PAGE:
New research: cycling and walking “could save NHS billions”

Study by Green Alliance finds energy reduction in homes and transport could save the NHS £3.7bn a year and prevent thousands of early deaths.

The latest report from the green thinktank argues Government is not doing enough to limit energy demand despite its work on reducing emissions from energy supplies through the phasing out of coal.

The Green Alliance says the Government needs to reduce energy demand in buildings through insulating homes and transport by encouraging people out of their cars, if the UK is to cut emissions to net zero by 2050.

As well as reducing emissions, public health would improve and the risk of early deaths due to air pollution and poorly heated homes would decline.

Libby Peake, head of resource policy at Green Alliance, said: “The Government’s approach to energy is self-defeating.

“It ignores half of the equation and denies people considerable benefits.

“Not only would reducing demand help to reach carbon reduction targets earlier, it would also reduce infrastructure costs and benefit everyone – through cleaner air and healthier lives.”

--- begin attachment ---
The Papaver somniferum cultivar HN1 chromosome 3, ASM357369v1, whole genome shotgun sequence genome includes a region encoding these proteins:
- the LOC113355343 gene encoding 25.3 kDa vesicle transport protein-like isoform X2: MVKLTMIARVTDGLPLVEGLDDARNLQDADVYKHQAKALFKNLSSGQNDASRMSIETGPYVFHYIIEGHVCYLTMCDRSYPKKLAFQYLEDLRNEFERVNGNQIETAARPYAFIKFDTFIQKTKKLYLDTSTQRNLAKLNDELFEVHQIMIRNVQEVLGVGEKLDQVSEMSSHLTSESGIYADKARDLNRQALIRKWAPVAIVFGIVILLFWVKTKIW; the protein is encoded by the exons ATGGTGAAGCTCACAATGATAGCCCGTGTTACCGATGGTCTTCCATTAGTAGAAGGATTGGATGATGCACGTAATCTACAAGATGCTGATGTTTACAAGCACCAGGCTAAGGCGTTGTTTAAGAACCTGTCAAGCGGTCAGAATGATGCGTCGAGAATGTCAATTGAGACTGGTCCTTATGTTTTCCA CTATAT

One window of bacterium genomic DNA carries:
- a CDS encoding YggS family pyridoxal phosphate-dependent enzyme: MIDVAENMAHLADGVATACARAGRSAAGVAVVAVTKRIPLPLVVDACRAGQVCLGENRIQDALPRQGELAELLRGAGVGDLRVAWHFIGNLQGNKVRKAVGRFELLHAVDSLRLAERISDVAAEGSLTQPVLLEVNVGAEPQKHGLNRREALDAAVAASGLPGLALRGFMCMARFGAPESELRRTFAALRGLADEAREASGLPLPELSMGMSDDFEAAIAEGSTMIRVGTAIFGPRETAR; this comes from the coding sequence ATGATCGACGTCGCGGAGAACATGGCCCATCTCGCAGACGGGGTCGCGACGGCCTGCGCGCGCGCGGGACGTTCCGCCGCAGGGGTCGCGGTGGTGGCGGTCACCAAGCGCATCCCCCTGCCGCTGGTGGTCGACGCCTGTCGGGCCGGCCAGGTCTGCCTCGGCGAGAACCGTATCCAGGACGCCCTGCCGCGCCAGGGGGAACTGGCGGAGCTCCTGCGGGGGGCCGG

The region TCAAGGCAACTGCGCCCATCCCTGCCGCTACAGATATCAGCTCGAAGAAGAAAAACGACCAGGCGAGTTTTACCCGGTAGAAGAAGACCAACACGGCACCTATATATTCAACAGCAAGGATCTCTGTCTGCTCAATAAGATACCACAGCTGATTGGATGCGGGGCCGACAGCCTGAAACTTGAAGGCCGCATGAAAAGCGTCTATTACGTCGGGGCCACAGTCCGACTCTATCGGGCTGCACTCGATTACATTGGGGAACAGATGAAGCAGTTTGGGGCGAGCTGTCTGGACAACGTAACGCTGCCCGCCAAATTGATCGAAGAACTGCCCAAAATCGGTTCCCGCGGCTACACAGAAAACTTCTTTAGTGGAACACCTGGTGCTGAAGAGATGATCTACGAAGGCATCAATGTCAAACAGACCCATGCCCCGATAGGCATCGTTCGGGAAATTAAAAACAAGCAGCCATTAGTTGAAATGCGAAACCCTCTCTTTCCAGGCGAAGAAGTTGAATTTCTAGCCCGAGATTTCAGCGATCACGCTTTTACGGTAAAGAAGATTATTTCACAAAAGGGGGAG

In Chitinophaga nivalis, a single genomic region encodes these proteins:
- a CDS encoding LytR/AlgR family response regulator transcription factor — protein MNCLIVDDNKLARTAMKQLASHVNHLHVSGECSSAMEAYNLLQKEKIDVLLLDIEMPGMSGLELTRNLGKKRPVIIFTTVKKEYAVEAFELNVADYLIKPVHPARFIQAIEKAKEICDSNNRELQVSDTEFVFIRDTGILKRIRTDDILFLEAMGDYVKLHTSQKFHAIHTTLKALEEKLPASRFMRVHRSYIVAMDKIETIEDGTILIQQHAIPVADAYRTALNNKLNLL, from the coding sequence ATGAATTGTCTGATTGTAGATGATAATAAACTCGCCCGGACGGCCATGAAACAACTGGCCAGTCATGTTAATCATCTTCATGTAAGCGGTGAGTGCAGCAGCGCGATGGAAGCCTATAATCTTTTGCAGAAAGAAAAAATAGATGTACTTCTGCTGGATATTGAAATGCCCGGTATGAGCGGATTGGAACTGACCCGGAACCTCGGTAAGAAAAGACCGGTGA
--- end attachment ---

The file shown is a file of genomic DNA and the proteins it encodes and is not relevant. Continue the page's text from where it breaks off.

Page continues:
At least ten per cent of the transport budget could make a difference to the way we travel.

Duncan Dollimore, Cycling UK head of campaigns

With transport emissions the largest source of air pollution in the UK, the thinktank says current policies will see a shortfall in what is needed. The Green Alliance’s projections are a reduction of only six million tonnes compared to 70 million tonnes a year needed by 2032.

The report, based on research by the Centre for Research into Energy Demand Solutions, points out by simply switching 1.7% of car journeys to walking and cycling there would be a massive impact.

The switch would prevent annually an estimated 65,000 early deaths from air pollution, and deliver £2.5bn in health benefits, principally through a reduction in diabetes and cardiovascular disease.

Commenting on the report, Cycling UK head of campaigns Duncan Dollimore said:

“The maths are simple and the evidence overwhelming: investment in cycling and walking saves money and lives. At least ten per cent of the transport budget could make a difference to the way we travel and should be a priority for the Government in the next budget.

“It's incredible that the penny hasn’t dropped yet. Getting more people moving more actively is such a quick, comparatively cheap, and easy way to help climate, air pollution, inactivity related public health and congestion related crises that it begs the question: why wouldn’t you do it? “